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Latest 21 Jun 2018 | Customer Service | 15 min read

Message Volume Trends Across Private and Public Channels

We recently published an article in which Volaris Airlines has demonstrated that Social Messaging was not only 83% more cost effective, but also drove up customer satisfaction at the same time. Following on Volaris’ positive experience with their launch of Messenger Customer Chat, we became curious if customers as a whole are more likely to contact customer care teams through private social channels like Facebook Messenger and Twitter DM, rather than public ones.

Customer care through private social messaging

We believe that customer care through private messaging channels is beneficial to both businesses and customers. For businesses, the asynchronous nature of messaging gives customer care teams more flexibility in allocating resources and setting priorities, especially with the right kind of tools (hint Conversocial). In addition, messages through private channels contain much less ‘noise’ when compared to their public counterparts, such as Twitter handles for instance, which tend to be bombarded with all sorts of content - most of which is irrelevant to the interests of customer care teams. And though yes, many software solutions do exist that provide tools to combat such spam (i.e. machine learning or other sophisticated algorithms), it takes significant effort to maintain a level of satisfactory accuracy, as the vocabulary of languages used on social media is constantly evolving. Moreover, private messaging opens up the opportunity for bots and agents to work together seamlessly, with bots taking care of the tedious parts of data collection and organisation, and agents being free to focus on engaging with the customers and providing issue resolution.

From a customer’s perspective, private messaging is simpler, more intuitive, and more flexible than public. Not to mention, messaging apps today are practically ubiquitous and incredibly easy to access. As a result, today’s consumers always prefer the easiest and quickest means of issue resolution. This is also why we predict that in the digital customer service care arena, people will continue to move away from using public channels like Twitter and Facebook public pages, and gravitate further to private channels such as Twitter DM and Facebook Messenger. A dynamic shift such as this will require brands to support and promote customer care through private messaging channels, thereby contributing to our predicted public to private channel shift.

Once customers contacted you in private, they almost never go back to public!

We began to wonder if our prediction can be verified (or rejected) by collecting and analyzing some Conversocial data. To begin, we pulled 2 year’s worth (March 2016 - April 2018) of conversation history from 60 of our enterprise clients. To ensure that we pulled a clean set of data which excluded spam or irrelevant content that agents did not need to respond to, we teased everything out as follows; the conversations we examined were a thread of message exchanges between a customer and one or more agents, and consisted of at least one response from an agent. This left us with on average 97,000 conversations from each client’s conversation history.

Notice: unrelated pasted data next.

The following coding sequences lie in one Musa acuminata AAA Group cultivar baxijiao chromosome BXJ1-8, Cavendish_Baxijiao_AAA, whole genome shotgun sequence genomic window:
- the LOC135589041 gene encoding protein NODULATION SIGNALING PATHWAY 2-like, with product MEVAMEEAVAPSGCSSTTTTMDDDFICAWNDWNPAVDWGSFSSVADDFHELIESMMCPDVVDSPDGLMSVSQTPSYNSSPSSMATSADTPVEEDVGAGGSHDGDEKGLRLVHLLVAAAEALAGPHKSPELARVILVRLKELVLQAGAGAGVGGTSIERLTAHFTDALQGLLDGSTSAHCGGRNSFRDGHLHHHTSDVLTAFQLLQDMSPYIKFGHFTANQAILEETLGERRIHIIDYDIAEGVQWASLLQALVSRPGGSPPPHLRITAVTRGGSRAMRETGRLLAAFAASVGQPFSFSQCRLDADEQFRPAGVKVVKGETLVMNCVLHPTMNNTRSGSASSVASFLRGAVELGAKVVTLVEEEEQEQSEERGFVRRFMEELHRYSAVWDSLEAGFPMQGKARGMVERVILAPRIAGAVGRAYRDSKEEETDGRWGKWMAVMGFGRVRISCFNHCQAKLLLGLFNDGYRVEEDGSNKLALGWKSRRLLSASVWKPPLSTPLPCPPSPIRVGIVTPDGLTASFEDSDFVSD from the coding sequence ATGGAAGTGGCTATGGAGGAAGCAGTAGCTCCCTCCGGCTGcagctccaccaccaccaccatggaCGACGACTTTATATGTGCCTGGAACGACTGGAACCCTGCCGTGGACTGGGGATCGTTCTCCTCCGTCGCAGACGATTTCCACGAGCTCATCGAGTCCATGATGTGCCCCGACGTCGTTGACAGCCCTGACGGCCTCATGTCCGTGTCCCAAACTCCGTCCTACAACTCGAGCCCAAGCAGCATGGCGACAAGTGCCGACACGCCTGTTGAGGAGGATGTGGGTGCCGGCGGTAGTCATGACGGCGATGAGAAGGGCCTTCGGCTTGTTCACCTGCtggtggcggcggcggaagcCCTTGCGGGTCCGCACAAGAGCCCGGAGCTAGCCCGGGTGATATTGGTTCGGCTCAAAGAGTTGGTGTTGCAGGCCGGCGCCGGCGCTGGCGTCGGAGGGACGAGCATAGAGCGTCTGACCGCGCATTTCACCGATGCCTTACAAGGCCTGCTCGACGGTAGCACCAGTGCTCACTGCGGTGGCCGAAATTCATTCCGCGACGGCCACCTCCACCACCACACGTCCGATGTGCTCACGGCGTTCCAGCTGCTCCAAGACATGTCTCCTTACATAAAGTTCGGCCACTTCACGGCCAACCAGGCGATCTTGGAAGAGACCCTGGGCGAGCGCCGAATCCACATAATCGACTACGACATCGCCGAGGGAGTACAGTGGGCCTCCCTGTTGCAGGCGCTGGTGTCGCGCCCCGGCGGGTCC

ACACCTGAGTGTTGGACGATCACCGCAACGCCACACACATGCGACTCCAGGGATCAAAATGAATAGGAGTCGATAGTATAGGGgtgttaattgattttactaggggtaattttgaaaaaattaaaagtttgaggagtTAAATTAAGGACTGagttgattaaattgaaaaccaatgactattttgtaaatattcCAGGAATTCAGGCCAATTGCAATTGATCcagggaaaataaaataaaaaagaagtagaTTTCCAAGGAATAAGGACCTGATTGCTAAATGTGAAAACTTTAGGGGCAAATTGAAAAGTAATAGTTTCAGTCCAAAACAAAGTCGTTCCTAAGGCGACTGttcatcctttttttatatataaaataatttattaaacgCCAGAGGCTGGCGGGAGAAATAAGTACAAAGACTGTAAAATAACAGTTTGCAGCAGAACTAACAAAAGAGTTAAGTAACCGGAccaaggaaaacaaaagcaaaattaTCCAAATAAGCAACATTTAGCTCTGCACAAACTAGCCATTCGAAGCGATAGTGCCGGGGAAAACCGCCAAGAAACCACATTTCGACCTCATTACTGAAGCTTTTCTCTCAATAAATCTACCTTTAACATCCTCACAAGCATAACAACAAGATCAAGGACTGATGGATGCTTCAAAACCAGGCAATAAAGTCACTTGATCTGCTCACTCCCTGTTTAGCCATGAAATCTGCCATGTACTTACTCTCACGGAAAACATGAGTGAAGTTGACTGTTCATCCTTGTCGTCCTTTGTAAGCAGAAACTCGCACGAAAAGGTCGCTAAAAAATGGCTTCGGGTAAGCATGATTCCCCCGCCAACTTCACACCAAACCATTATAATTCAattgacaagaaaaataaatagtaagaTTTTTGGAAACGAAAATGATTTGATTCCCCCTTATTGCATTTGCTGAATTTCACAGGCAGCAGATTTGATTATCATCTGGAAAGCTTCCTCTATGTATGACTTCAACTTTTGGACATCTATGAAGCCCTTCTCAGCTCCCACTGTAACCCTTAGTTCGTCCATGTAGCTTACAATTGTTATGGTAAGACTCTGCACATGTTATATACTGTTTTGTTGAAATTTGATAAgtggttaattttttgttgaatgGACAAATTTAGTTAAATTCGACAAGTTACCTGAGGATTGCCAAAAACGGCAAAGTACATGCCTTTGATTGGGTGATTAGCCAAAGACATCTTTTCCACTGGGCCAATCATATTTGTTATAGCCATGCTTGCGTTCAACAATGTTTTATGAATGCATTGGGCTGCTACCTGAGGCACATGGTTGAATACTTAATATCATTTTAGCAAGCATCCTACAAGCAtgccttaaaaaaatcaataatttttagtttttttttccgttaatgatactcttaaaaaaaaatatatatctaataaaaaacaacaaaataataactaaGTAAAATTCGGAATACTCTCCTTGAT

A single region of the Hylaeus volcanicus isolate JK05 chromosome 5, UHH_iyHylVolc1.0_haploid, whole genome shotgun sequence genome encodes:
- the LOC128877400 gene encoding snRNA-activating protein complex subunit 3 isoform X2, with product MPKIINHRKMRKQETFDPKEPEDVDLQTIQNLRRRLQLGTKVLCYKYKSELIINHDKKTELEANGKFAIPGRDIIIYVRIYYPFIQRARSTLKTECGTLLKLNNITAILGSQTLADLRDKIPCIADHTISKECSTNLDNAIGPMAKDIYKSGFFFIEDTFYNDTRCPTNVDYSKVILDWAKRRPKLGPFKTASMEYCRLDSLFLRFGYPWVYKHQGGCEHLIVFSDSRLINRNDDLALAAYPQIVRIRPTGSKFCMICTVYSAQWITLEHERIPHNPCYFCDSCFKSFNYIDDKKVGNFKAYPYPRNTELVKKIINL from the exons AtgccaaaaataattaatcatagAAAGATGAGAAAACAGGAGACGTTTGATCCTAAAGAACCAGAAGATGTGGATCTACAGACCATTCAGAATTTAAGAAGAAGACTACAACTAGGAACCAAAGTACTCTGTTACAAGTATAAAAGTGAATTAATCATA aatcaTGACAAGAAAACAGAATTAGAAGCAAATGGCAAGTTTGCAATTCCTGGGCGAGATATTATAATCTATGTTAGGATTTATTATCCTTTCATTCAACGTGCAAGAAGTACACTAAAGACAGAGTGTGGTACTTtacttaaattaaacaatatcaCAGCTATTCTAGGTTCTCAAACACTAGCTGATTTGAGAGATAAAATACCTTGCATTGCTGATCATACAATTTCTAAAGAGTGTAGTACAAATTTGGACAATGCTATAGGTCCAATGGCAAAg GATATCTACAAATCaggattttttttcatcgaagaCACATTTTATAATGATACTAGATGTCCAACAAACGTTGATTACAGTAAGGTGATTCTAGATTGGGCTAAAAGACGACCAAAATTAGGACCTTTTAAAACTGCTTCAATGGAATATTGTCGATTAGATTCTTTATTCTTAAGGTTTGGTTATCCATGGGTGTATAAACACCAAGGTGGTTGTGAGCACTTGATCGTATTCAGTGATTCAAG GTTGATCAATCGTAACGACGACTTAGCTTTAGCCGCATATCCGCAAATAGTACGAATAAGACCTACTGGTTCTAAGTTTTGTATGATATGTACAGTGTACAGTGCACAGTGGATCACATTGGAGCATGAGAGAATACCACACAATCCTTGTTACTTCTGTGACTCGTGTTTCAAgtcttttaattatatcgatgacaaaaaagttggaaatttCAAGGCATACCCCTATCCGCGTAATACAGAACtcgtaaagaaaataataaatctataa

Then, the conversations were split up into 4 groups based on which channel - private or public - they began and ended in. The raw volumes of each combination of channels are shown in Table 1, and the percentages of each combination in Figure 1, below. Overall, just over half of all conversations (50.5%) started and ended in a public channel (i.e., ‘public-public’), followed by 41.2% in the private-private category.

  Ended in a private channel Ended in a public channel
Initiated in a private channel 2,394,870 7,810
Initiated in a public channel 472,580 2,935,523

Table 1. No. of conversations initiated and completed in private or public channels

PvsP1Figure 1. Percentage of conversations initiated and completed in private or public channels

The private-public category stood at just at 0.1%, indicating that customers reached out via a private channel initially, but eventually shifted the matter to a public channel. The reason for going public in the end is often polarised; either the customer would like to give public recognition to the business for excellent service provided, or on the flip side, attract negative attention as a means of pressuring the customer care team to provide a better and faster resolution. The percentage of such conversations is quite small: conversations initiated in a private channel only have a 0.24% (i.e., 0.1% / 41.3%) chance to conclude in public. In other words, once customers contacted you in private, they almost never go back to public. Having said that, it’s still a good idea to keep an eye on such conversations, as they can potentially escalate to a larger PR problem for the business. In terms of overall volume and percentage over the last 2 years, public-public conversations tops the list.


We believe that customer care through private messaging channels is beneficial to both businesses and customers.

Private messaging overtook public social media last September!

Next, we wanted to examine whether the conversations in each category exhibited any notable trends over time. Figure 2 below displays the trend lines in customer care conversations that started and ended in private vs. public channels. These conversations follow the patterns of private-private, public-public, and public-private, using linear regression. Private-public conversations were omitted from this study, as their volumes were too small.

PvsP2Figure 2. Trends in customer care conversations started/ended in private vs. public channels